Child Labor Denied After Nike Cancels Contract With Factory

Sportswear giant Nike Inc was too quick to cancel its contract with Cambodia’s June Textiles Co Ltd over an allegation of illegal child labor, local industry officials said Tuesday.

“We interviewed the worker alleged to be 14, and she says she’s 18 years old,’’ said Van Sou Ieng, president of the Garment Manufacturers Association.

Nike severed ties with June on Saturday, after learning that a documentary to be aired this month on the BBC television program “Panorama” included an interview with an allegedly underage June employee.

Van Sou Ieng says the girl told officials Tuesday that “she lied in the interview because she was scared’’ and because she was paid $10 by a member of the Free Trade Union of the Workers of the Kingdom of Cambodia, he said.

Union officials denied the charge, and said the BBC film crew interviewed five Cam­bo­dian garment workers aged 12 to 14.

“I have no money” to pay people to lie, FTU President Chea Vichea said. “We have no salary.’’

He said the BBC crew traveled to the workers’ homes and took photographs of their family records, which “showed that they are underage.’’

Chea Vichea praised Nike for taking quick action, and said at least 20 percent of garment workers are underage.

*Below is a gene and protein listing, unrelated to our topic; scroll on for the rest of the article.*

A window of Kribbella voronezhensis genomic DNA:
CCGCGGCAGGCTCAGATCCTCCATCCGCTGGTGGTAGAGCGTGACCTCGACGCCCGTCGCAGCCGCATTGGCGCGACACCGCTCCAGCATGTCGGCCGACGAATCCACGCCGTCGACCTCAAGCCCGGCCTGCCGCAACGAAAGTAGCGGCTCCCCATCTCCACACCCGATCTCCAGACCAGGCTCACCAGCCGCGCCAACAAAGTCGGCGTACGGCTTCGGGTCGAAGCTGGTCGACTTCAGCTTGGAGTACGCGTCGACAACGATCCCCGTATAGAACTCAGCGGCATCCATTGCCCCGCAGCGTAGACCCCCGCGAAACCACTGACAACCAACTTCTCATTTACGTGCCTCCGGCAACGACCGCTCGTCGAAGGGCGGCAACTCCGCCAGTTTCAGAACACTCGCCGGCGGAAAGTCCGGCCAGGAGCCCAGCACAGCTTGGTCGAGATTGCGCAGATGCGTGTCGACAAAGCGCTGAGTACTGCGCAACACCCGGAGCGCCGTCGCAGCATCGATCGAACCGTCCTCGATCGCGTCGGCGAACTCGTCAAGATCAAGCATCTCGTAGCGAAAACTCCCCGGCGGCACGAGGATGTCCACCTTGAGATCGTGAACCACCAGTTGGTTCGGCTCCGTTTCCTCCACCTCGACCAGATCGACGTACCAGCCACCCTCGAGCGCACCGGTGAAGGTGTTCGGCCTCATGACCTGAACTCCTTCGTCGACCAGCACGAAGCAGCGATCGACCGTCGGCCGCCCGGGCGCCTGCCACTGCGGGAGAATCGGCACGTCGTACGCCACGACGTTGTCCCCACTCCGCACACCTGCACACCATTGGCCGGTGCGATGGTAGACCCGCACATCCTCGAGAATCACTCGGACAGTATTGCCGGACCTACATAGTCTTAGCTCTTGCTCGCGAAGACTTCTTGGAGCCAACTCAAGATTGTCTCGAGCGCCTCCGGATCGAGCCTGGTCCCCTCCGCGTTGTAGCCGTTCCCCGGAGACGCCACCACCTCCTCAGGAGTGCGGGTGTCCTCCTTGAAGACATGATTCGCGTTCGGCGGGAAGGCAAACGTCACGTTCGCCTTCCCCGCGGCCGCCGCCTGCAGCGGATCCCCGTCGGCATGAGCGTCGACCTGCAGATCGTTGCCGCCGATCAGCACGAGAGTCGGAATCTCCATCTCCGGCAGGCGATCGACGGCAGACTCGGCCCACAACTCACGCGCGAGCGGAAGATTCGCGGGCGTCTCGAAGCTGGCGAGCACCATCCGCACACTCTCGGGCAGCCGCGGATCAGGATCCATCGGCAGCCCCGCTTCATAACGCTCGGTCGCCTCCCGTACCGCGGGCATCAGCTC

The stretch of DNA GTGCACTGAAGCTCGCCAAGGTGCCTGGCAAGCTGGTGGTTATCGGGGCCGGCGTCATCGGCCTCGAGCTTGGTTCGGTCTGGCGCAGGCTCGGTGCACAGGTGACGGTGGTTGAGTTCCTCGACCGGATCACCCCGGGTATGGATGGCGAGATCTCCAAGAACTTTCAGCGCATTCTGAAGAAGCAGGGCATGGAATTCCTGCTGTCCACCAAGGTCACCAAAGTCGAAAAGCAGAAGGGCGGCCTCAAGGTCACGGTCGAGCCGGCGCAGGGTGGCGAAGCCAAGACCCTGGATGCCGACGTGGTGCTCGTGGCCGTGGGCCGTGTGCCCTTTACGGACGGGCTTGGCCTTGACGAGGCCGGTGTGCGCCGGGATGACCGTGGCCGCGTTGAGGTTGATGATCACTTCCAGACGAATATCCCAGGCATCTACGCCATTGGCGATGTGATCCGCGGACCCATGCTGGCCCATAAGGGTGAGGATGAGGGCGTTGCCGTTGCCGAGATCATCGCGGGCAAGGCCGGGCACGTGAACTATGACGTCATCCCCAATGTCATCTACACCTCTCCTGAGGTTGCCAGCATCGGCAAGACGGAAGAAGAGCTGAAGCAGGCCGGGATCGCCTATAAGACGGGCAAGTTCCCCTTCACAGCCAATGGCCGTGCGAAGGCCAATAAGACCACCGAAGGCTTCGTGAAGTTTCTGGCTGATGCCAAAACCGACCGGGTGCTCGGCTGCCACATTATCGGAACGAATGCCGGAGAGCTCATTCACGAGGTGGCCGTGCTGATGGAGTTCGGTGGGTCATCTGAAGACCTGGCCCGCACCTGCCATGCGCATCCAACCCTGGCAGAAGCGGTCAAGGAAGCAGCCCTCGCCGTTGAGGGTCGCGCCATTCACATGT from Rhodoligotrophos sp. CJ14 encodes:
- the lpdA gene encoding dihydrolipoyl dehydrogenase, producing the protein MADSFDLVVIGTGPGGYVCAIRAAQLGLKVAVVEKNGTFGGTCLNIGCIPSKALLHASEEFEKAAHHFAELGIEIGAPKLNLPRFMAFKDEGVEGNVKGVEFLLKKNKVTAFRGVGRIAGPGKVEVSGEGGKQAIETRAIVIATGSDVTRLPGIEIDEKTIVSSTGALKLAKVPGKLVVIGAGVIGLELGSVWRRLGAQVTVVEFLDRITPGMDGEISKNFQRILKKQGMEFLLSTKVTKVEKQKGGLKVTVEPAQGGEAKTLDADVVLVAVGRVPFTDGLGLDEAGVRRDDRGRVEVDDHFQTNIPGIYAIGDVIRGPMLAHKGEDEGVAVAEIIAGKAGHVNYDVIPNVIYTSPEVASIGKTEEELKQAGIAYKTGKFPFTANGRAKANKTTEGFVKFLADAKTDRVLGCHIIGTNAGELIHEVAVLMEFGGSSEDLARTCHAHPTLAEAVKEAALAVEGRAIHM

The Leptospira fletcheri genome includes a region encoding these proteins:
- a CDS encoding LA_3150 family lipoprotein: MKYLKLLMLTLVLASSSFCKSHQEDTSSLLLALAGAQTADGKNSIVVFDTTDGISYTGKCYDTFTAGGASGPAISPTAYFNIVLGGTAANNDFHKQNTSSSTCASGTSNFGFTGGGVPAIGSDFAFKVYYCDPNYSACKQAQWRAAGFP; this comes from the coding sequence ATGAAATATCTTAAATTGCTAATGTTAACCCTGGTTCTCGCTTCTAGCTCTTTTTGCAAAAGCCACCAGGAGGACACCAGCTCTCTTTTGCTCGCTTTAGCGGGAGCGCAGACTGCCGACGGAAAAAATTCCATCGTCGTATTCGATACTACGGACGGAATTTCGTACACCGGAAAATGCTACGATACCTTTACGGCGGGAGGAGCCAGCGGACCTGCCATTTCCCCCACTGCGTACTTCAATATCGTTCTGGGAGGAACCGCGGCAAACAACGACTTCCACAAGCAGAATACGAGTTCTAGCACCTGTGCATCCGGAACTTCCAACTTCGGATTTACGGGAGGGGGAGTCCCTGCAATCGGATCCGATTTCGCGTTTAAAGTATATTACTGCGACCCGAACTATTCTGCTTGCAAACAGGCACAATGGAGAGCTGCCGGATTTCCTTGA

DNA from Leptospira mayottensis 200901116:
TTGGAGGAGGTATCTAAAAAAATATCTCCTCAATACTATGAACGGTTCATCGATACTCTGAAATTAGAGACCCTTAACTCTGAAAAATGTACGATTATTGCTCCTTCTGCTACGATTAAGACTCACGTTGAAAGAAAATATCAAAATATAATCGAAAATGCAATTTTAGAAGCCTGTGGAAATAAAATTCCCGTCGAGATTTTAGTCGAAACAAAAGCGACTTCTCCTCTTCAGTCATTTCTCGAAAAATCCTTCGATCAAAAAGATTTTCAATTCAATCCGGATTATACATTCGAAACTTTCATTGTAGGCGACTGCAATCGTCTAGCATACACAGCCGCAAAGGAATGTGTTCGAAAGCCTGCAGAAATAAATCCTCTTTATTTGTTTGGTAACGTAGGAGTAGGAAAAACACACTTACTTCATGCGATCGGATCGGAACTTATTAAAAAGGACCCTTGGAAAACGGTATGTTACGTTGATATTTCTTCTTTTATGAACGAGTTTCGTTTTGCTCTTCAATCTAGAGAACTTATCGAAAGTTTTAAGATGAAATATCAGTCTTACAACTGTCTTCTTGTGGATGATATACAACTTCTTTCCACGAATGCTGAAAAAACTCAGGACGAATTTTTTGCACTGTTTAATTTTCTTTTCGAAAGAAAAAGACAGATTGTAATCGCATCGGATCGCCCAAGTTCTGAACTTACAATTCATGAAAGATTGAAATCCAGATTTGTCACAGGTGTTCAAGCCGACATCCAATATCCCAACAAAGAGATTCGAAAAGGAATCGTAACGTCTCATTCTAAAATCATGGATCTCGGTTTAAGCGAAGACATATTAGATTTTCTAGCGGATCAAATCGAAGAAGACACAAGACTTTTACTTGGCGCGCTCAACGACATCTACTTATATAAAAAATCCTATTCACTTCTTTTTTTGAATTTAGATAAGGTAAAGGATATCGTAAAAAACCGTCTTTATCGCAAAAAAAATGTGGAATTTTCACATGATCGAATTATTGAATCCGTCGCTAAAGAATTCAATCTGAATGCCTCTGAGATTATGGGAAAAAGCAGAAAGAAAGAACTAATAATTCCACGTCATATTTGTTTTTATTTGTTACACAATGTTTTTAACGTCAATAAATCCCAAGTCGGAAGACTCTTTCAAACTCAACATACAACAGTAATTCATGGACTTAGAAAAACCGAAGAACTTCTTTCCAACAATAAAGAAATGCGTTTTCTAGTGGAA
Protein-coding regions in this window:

Deutsche Presse-Agentur reported Tuesday that Nike launched its own investigation after being contacted by the BBC crew.

The company found that at least one underage girl was employed at the factory, which had been put on probation by Nike last month for requiring workers to put in too much overtime.

“We just don’t tolerate child labor,’’ Nike spokeswoman Yvonne Iwaniuk told DPA. She said the factory makes sportswear for Nike, and that the contract comprised about 9 percent of June’s business.

Factory manager CK Chang said Tuesday the percentage is less than that. “Nike is fairly new to us,’’ he said, adding that June Textile hopes to convince Nike it was misled and should reverse its decision.

Van Sou Ieng said the girl interviewed Tuesday said she had produced fake ID papers to back up her claim and that several other workers had been paid to make false claims.

He would not release her name, citing concerns for her safety, but said she is still working at June Textile.

Factories don’t need to employ underage workers, he said, because Cambodia has a large pool of adults eager to land garment factory jobs.

“But sometimes, girls want to cheat the factories, because they want the jobs.’’ And if workers lie about their age, employers will not always be able to tell, he said.

Om Mean, director general of the Ministry of Labor, said he does not believe the garment factories employ workers under 18, although some may look younger.

“They are not underage, because they get certification letters from their home villages,’’ stating their ages, he said.

June’s manager, CK Chang, said factories have no way of knowing if the letters are faked. “If [Nike] can pull out [from June], they can pull out from the next factory, because we are all in the same situation,’’ he said.

 

 

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